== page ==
Sales success is never owned – it is only rented, and we pay the rent every day by continually adding new leads and contacts to the top of our funnels.

It’s fascinating to see the number of people who consider lead generation to be ‘someone else’s role’. Events and conferences are a superb investment, but they need to be approached in the right way if we are to get full value from them.


1. Get your head right.

If you are there to learn about the most recent developments in a specific sector, then I would suggest that you don’t go. This information is readily available online. The reason that you are there is not the content – but rather the contacts. The content can be very useful as a potential opening line…


2. Prepare effectively.

Who are your targets? What are your positioning statements? What is your goal? A lot of people are in the habit of turning up with a ‘let’s see what happens’ mentality as opposed to a ‘let’s make something happen’ one. An effective goal is the number of qualified follow up conversations that have been set up at the event, not the number of business cards.


3. Don’t fall into the networking avoidance traps.

Have you ever noticed how important email becomes in breaks at conferences? Or how many people are striding purposefully around but not actually going anywhere? Or how we often pick up a shadow buddy who ends up sticking around for the whole break / conference? For some, meeting new people can be uncomfortable and all of us can come up with some amazing ways to avoid it if we want to – don’t become part of the crowd.


4. Be aware of the non-verbal signals that people give out.

People often ask when we train: “How do I break into a group?” My answer typically is – don’t. At the least, not when a group is “closed”. By “closed” I literally mean how they are standing. If they are in a huddle all facing one another the signal should be clear that they are both engaged. However, if they are in an open or “V” stance facing out, that is a clear indication that they are open to being approached. Remember we should listen with our eyes first.


5. Have some opening lines prepared.

These don’t need to be complex or incredibly clever, just simple openers to get the other person talking – some examples could be: – The event itself: As mentioned earlier the content can help with contact by saying “what did you think about the point the last speaker raised on….” – Shared experience: “Did you get caught up in the tube strike on the way here too…”


6. Make it about them not you.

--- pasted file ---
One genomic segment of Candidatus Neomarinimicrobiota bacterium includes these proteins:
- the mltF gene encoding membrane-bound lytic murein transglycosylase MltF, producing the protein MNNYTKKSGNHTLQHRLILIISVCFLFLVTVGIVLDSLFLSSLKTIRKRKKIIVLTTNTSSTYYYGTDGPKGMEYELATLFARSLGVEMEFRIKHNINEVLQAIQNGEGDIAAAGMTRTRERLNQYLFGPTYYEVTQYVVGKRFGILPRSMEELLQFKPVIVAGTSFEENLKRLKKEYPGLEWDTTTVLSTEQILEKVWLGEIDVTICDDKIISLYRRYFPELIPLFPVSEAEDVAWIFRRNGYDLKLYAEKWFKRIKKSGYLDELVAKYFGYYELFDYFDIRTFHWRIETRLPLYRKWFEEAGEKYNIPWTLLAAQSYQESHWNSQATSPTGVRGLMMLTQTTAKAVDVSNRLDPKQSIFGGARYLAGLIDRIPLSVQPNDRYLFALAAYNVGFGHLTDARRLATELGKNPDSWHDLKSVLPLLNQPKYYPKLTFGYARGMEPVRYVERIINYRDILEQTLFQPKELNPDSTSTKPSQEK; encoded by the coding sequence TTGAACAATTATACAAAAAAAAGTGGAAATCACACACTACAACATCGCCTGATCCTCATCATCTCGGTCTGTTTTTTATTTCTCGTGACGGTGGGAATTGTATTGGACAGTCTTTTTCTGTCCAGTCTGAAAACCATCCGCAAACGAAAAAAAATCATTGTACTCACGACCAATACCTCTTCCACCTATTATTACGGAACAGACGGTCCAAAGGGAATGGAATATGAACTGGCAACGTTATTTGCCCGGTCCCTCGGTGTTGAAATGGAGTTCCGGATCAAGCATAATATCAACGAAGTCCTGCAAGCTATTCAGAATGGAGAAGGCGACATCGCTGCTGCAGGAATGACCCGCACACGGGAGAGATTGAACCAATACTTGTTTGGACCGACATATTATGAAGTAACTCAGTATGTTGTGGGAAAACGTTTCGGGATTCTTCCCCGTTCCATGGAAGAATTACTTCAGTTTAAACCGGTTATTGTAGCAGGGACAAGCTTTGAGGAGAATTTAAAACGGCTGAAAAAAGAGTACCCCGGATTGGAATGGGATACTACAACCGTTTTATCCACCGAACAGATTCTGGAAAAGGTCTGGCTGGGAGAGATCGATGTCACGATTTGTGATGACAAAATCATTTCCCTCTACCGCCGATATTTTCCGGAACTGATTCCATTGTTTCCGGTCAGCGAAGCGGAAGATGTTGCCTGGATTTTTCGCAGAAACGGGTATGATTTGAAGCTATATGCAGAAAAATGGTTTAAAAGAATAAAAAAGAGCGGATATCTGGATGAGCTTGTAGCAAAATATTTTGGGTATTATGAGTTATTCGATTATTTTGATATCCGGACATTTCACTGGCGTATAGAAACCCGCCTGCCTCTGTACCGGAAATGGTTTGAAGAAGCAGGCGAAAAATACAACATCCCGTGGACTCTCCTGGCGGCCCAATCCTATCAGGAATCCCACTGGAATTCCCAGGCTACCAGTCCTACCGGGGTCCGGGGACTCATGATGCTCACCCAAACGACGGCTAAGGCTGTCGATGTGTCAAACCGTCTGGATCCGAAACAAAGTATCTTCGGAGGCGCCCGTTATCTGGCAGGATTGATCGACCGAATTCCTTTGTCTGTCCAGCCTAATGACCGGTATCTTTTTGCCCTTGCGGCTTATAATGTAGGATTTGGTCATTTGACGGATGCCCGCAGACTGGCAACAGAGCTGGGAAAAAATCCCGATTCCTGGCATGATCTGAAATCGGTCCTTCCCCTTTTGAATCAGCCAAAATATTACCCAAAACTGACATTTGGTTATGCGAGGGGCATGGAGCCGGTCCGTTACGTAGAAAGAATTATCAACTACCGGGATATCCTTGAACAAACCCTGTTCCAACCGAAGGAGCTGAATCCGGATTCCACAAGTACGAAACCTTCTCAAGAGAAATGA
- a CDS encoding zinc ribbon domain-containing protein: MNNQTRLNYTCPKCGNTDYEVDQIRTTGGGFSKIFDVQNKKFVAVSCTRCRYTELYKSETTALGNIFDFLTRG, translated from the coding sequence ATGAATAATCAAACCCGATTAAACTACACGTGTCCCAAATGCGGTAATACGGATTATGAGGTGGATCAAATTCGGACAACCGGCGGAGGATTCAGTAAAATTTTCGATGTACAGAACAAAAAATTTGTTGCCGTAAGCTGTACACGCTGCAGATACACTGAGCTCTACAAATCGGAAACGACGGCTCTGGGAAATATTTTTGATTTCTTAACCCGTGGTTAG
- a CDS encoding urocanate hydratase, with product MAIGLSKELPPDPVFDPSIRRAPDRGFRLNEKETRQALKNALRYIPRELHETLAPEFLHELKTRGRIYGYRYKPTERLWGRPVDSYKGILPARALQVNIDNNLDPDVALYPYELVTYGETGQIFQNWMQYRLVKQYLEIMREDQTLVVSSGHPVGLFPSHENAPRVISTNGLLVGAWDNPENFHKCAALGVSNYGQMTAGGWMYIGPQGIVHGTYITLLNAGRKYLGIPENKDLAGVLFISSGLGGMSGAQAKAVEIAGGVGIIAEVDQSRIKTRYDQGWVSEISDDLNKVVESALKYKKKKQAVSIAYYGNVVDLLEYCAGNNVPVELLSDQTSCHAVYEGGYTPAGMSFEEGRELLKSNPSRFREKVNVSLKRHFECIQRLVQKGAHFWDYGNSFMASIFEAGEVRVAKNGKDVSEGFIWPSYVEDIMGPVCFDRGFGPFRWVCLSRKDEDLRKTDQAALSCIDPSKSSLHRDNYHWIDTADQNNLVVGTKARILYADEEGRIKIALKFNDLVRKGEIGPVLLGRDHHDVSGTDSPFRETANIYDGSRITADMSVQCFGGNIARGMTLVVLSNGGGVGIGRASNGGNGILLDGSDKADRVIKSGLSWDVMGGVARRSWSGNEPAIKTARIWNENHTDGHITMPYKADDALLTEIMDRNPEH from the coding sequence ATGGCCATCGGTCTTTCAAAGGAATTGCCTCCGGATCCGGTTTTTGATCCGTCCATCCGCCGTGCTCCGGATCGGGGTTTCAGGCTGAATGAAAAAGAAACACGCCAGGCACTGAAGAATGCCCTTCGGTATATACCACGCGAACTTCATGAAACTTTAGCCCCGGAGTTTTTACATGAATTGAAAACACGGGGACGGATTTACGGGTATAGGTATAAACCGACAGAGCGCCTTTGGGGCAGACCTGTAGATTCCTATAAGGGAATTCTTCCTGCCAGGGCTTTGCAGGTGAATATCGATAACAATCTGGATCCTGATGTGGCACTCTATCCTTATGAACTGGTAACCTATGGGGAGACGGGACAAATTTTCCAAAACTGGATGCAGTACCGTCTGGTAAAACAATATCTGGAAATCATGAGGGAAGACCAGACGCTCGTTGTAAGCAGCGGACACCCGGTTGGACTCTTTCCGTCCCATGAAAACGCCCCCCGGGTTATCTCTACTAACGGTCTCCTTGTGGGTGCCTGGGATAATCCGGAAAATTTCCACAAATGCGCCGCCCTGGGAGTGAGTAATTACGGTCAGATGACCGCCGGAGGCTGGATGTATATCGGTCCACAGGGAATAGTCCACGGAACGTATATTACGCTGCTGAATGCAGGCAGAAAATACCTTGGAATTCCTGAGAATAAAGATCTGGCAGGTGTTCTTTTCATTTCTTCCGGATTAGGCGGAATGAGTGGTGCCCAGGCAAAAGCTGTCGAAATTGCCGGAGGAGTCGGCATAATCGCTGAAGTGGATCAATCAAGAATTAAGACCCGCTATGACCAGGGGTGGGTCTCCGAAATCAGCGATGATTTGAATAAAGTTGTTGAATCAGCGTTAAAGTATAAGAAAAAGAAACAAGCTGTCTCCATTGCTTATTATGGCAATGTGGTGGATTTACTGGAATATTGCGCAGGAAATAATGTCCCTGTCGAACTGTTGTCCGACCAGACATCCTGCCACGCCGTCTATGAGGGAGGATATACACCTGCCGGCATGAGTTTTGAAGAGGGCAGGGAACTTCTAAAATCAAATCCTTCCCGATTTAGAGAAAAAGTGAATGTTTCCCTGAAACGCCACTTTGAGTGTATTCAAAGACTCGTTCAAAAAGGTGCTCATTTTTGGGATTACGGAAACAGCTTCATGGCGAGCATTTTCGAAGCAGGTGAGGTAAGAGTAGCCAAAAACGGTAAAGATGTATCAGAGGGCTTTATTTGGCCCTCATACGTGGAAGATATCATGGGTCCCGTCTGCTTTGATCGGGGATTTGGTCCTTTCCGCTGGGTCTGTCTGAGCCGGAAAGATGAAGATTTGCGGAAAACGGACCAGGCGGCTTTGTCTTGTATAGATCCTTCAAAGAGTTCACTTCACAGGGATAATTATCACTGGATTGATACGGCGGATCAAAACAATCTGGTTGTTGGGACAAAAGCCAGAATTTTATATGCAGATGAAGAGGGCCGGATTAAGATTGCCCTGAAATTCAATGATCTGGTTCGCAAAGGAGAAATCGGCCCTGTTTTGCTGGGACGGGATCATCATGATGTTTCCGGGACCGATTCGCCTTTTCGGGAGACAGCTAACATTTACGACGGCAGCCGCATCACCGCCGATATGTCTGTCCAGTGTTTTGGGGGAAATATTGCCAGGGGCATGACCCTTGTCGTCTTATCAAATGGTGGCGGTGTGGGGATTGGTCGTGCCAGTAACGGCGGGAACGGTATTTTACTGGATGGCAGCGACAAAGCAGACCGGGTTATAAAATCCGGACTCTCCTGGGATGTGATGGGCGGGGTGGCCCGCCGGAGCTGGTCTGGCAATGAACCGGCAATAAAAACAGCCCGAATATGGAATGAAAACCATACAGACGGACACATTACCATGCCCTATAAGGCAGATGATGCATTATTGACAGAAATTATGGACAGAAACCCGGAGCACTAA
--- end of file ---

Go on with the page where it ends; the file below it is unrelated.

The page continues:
As Dale Carnegie once said, “the best way to be interesting is to be interested”. Showing a genuine interest in the other person is the best way to be remembered and to develop rapport NOT by boring them about how great you, your offering, your organisation etc are.


7. Have a great answer prepped for the question “what do you do?”

It should be short, concise and focused on the value you add NOT the mechanics of what you do. It should also be quickly followed by the question “and how about you?” to keep the focus on them.


8. Learn your close.

If there seems to be value in a follow up conversation, set it up there and then and get their contact details. This is best done in a relaxed way remembering that you aren’t there (typically) to sell what you do. You are there to simply open up conversations that may lead to a later meeting where you can develop a relationship.

You can say something like, “this obviously isn’t the appropriate time but from what you are saying it sounds like there might be some areas of crossover in what we do – would you be open to getting together at some point for a coffee? There may be some areas where we could help but I would love to talk in more detail about…” From there you can either set a date or get their contact details so that you can call them when they expect a call.


9. Learn to disengage.

Once the contact is qualified remove yourself – you are there to speak to a number of people not to bore the pants off one!


10. Follow up, Follow up, Follow up.

The most important principle is to ensure you follow up on whatever happens at the event. I recently spoke with a consulting client who, at organised events, demonstrated the value that they could provide and then sat back and waited (and waited and waited). A small percentage of contacts may chase you down if you use this strategy, but attendance at an event with no follow up campaign (and time allocated to do this) is a recipe for failure. Send a note and then pick up the phone – doing this will uncover and develop opportunities.


If you’d like to know more about how to effective networking, why not get in touch on +44 (0) 20 7653 3740 or

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